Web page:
Californians Have Increased Rates of Texting and Driving Than Prior to its Ban

By Michael Pines, Accident & Injury Prevention Expert

In theory, the law is supposed to create a safer environment for citizens. But here in California, despite a legal ban against texting and driving, our laws have proven ineffective in the face of rising rates of texting and driving behind the wheel. That is, at least, what a new study suggests on cell phone use behind the wheel.

The Automobile Club of Southern California released its annual roadside observational survey which revealed that although cell phone use has gone down in California, texting and driving has unfortunately increased.

It goes without saying that any distraction behind the wheel including texting and driving is unsafe and can lead to an increased risk of personal injury and death. Cell phone use causes mental distraction and physical inattentiveness – two factors that significantly slow reaction time while creating dangerous situations on our roadways.

Since the ban was against texting and driving was instituted five years ago in California, nearly 790,000 citations have been issued by the California Highway Patrol.

Even though cell phone use has declined by 57 percent according to the study, texting has increased since the 2009 statewide ban. While it initially saw a decrease immediately after the law became effective, the AAA’s most current study reveals that about 4 percent of drivers are texting behind the wheel at any given time – a steep increase from its 0.3 percent figure from five years ago.

“Officers experience difficulty in citing texting since motorists can conceal their behavior inside the vehicle much more easily than when using a handheld cell phone. This impacts how effective the law can be as a deterrent,” said the Auto Club’s Traffic Safety Researcher Steven A. Bloch, Ph.D.


The ban against texting and driving is there to protect none other than YOU. Don’t risk it. Be a safe driver for yourself and others, and put down your phone.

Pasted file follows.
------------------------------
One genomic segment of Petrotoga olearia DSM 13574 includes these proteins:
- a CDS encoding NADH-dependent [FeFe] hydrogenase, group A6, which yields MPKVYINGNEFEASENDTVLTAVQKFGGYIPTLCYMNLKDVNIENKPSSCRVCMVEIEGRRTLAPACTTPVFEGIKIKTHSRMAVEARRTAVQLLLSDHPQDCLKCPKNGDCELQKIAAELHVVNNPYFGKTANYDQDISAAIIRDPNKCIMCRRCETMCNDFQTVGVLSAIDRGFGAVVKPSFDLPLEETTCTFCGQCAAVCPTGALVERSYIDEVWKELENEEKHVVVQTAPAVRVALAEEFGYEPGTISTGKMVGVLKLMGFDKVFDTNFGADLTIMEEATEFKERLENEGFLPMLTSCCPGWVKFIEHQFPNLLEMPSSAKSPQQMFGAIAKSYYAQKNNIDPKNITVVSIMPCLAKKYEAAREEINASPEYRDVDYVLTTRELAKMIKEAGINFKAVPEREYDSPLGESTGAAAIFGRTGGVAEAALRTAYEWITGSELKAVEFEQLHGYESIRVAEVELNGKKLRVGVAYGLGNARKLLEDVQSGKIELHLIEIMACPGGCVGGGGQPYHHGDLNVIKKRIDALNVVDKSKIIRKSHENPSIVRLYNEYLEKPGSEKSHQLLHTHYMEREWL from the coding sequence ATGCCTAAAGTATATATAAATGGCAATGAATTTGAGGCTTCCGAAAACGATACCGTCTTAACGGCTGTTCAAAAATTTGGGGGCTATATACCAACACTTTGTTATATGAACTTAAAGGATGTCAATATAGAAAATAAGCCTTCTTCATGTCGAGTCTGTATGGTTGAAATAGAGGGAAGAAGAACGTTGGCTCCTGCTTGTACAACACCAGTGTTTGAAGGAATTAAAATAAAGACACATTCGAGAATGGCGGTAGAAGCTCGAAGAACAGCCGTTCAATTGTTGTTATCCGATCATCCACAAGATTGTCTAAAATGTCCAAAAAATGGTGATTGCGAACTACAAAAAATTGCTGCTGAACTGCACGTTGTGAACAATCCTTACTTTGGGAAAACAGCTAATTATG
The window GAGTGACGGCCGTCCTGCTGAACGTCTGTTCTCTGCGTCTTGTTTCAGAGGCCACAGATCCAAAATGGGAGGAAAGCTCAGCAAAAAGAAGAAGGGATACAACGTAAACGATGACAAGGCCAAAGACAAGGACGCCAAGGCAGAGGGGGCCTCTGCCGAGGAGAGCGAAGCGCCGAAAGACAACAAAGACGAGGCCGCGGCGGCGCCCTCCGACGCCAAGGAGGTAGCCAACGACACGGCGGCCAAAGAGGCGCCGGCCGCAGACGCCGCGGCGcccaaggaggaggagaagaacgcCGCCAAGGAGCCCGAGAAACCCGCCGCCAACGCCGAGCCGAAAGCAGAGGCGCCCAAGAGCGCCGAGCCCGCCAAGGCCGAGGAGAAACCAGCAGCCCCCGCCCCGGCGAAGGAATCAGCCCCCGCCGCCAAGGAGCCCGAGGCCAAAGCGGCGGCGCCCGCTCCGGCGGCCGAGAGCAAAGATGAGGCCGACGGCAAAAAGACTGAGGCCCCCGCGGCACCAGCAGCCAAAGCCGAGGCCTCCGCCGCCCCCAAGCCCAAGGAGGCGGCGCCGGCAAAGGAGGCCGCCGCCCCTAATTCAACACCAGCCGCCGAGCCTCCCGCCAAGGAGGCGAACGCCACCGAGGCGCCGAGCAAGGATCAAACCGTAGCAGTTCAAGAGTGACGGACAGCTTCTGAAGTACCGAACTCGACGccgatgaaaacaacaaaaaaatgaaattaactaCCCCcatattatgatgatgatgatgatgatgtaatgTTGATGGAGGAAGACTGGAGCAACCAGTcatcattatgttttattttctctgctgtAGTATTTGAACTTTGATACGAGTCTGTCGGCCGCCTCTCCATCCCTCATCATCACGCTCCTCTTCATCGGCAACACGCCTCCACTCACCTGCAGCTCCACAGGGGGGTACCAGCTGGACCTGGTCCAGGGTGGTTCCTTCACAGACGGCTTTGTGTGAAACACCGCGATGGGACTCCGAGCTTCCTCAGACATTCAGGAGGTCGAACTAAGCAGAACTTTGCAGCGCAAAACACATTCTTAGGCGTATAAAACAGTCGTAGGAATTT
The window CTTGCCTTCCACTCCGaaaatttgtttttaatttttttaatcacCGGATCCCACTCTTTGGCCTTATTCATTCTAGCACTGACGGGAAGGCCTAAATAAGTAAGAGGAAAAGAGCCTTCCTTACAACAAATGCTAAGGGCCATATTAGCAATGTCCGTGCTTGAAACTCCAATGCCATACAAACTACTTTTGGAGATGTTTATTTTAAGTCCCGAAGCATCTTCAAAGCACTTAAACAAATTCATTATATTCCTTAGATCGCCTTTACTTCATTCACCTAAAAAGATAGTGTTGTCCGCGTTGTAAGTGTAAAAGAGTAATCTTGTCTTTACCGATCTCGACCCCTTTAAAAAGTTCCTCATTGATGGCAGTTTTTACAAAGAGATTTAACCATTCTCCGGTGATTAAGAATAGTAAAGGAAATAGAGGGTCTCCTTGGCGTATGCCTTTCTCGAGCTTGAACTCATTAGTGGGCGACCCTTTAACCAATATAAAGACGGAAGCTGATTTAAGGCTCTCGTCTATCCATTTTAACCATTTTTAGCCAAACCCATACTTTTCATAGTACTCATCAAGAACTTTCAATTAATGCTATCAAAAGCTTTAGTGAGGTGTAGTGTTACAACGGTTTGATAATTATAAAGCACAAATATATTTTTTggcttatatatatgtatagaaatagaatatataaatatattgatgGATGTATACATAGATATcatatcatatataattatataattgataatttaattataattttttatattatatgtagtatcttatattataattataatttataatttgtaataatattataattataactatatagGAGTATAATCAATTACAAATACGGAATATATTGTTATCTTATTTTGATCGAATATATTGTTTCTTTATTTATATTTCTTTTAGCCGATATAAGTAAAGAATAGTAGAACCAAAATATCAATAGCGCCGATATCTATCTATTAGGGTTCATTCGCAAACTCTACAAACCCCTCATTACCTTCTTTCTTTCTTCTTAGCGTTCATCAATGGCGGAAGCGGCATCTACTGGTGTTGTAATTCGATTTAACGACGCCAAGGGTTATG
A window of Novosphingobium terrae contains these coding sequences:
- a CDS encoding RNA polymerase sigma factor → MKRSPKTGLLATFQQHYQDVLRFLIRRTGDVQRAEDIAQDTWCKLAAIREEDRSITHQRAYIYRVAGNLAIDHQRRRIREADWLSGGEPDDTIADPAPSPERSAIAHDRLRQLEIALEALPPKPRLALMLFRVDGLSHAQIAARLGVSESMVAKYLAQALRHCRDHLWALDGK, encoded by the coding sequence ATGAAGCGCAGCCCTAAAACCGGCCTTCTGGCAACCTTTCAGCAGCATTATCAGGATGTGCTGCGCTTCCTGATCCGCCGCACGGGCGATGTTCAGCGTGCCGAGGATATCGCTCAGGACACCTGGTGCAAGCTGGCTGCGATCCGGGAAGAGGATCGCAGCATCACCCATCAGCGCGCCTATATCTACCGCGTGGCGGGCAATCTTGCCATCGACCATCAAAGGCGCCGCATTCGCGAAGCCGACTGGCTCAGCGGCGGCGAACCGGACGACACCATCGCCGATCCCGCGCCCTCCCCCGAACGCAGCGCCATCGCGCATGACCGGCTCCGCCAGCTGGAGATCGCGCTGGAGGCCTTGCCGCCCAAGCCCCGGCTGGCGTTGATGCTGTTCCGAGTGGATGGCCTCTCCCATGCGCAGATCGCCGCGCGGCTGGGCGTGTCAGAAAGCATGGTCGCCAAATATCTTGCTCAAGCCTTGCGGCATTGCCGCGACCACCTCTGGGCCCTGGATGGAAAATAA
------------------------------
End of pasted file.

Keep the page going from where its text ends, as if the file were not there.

Studies show that texting and driving quadruples a driver’s chance of getting into an accident while being the equivalent of driving under the influence. Did you know that texting behind the wheel is just as dangerous as driving with a blood alcohol concentration level of 0.08 percent? Don’t risk your safety – or your life.


Most drivers don’t


to text and drive, but they inadvertently find it irresistible when they hear a text message come through. Stop the habit in its tracks by downloading any one of the many text-free apps. Texts will be queued until you’ve come to a complete stop.


Here’s a creative way to be a good citizen – and possibly save your life! Put your cell phone in a locked glove compartment or in the trunk so you avoid its use while driving.


If you can, try to avoid all types of cell phone use, even hands-free. According to various studies, even hands-free use can cause significant mental concentration which can cause you to remain unfocused on the road ahead.

When driving, simply drive!

About Michael Pines

Michael Pines is a personal injury attorney at the

Law Offices of Michael Pines, APC

in San Diego, California. He is an accident and injury prevention expert, on a campaign to end senseless injury one article at a time. Catch Mike on